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How to Make Cut Coin Jewelry

Ordinary coins can be turned into dramatic jewelry.
Indian Coins image by Sujit Mahapatra from Fotolia.com

The cut coin technique is a dramatic and beautiful way to turn coins into jewelry. The background of the of the coin is cut away, leaving the stamped figure floating inside the outer rim of the coin.Even small, common coins can be made into pendants, earrings, or cuff links. While the technique is simple, it takes a lot of practice to perfect.

Select the coin you wish to cut. For beginners this should be an inexpensive coin common to your location. Beginners might also choose a coin with a well-defined, smooth-edged image, like a head or profile. Save fine work, like cutting around letters or numbers, until you have more practice. Medium-sized coins work best, from penny size up to a half-dollar.

Drill small holes in the background portion of the coin. Use a 1/2 mm drill bit and place the holes near the center of the area you wish to remove. Do not drill right on the edge of the figure as it will indent the outline. For example, two holes drilled on either side of the image on a Lincoln head penny would be about right.

Insert a jeweler's saw into one of the pre-drilled holes. Use the saw to carve away the background material around the figure. Leave the top edge of the figure attached to the rim.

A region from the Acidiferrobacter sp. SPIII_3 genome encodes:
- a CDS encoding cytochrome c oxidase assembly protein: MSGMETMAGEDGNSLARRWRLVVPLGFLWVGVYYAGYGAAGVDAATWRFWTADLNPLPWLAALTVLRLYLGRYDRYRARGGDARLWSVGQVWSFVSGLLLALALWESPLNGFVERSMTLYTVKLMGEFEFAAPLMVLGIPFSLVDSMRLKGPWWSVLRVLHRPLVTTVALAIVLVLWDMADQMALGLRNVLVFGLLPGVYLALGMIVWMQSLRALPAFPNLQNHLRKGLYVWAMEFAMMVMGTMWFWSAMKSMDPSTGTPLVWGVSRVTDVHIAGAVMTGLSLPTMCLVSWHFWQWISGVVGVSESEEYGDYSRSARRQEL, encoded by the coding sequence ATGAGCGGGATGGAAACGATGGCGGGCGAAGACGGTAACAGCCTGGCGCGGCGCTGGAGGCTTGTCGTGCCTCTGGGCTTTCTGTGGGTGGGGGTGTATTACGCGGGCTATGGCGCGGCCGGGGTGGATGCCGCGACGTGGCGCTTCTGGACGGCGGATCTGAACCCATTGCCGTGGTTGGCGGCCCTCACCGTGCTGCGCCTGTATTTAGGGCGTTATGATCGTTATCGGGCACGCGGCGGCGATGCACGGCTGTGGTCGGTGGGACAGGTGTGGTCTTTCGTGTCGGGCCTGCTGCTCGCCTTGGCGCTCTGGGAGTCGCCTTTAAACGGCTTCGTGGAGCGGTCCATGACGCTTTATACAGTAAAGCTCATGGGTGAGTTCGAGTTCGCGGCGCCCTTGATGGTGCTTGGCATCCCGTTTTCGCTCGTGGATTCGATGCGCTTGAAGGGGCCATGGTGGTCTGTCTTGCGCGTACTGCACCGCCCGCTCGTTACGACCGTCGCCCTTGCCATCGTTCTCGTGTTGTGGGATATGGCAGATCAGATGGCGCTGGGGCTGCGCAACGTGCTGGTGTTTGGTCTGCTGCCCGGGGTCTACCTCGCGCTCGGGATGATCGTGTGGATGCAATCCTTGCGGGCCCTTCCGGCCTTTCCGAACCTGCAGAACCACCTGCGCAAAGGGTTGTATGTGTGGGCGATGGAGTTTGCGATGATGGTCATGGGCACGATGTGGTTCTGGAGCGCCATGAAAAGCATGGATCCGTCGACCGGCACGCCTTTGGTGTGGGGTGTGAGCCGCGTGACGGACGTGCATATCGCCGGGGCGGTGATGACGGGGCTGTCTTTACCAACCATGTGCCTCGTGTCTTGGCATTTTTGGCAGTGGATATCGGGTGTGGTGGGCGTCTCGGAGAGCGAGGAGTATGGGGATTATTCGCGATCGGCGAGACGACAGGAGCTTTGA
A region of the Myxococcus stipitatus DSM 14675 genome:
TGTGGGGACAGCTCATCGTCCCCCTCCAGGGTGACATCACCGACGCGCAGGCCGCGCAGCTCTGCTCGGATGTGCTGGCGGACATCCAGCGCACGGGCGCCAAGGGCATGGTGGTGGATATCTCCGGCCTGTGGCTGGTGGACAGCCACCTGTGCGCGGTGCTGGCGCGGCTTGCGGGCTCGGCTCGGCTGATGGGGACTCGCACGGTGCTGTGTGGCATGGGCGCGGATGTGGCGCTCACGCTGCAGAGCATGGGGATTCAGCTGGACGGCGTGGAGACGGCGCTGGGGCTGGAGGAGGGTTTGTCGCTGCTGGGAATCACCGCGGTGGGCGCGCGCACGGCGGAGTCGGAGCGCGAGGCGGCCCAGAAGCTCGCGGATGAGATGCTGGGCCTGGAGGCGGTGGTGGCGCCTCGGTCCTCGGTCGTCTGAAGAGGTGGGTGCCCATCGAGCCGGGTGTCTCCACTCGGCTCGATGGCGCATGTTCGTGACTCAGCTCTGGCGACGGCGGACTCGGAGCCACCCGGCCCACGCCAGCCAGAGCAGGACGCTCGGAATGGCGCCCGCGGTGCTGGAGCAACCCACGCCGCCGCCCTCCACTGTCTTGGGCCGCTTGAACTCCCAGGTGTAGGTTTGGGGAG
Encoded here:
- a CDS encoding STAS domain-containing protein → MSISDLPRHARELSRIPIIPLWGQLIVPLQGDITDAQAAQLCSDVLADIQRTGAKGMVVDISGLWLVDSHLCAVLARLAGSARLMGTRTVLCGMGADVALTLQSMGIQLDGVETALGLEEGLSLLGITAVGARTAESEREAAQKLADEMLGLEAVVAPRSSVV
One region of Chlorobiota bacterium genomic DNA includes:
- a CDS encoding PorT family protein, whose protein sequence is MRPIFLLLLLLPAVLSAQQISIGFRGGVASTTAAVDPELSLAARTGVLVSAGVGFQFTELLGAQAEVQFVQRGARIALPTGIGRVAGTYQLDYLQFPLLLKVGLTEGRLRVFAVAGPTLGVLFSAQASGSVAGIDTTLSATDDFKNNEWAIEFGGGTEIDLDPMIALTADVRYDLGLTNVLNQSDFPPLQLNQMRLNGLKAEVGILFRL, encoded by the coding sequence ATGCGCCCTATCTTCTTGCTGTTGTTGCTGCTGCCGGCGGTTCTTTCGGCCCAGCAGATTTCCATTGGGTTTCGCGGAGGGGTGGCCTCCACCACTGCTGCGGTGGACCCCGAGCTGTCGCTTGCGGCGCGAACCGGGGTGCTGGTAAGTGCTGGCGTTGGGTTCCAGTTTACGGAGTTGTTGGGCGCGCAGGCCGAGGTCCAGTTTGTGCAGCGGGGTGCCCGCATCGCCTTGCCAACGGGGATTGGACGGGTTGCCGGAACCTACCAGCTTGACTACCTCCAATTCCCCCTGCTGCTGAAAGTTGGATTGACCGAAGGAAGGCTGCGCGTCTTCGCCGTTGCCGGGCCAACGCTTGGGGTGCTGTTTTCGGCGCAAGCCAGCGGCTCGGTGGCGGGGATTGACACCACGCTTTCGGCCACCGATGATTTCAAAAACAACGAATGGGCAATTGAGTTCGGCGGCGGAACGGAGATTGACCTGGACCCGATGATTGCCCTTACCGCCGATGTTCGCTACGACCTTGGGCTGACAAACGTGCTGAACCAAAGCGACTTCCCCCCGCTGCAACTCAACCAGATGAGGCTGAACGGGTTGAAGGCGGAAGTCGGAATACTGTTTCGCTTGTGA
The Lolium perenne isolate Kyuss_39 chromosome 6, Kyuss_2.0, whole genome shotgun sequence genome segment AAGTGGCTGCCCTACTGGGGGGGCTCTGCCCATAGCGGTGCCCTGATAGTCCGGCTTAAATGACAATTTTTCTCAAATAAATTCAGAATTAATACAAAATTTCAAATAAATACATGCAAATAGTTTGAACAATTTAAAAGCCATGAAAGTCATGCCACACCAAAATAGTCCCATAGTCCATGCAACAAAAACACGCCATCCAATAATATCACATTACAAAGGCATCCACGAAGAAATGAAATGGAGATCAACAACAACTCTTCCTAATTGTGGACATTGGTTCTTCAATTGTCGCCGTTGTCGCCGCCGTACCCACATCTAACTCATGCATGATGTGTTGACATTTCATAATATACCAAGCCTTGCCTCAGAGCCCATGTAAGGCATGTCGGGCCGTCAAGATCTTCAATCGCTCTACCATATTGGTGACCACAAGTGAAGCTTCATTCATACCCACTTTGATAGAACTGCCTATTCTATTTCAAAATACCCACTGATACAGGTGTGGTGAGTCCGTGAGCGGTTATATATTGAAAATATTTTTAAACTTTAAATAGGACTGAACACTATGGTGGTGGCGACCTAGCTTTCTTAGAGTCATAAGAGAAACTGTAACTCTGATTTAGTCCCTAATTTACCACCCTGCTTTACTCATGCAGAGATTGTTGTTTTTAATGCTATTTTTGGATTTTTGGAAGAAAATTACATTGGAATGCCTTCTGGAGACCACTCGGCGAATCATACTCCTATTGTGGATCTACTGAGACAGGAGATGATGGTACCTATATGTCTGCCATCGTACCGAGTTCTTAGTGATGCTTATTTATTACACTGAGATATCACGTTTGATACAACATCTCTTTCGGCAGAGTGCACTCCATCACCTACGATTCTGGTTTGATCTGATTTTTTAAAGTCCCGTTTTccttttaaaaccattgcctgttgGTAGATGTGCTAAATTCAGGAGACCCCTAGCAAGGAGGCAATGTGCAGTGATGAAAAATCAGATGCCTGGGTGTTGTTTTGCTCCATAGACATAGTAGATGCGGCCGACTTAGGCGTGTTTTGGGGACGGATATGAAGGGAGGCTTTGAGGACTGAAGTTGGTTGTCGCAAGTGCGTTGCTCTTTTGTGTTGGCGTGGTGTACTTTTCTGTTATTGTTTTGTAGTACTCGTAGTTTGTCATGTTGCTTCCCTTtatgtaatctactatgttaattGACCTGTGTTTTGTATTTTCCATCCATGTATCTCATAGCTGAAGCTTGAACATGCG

Apply a coat of clear acrylic to the coin to protect it and give it a luster. It can now be attached to a chain as a pendant, or made into other types of jewelry.

Tip

Practice on a small, thin, square sheet of copper or brass before working on a coin. Create your own design on paper, then glue it to the metal sheet and drill your holes through the paper and metal in the center of each area you wish to remove.

Warning

Don't put too much pressure on the saw or you will end up with jagged cuts instead of smooth curves.

About the Author

Margaret Mills has been writing for more than 30 years, focusing on articles about religion, forestry, gardening and crafts. Her work has appeared in religious periodicals including "Focus on the Family" and similar publications. Mills has a Bachelor of Arts in English from Northwest Nazarene University.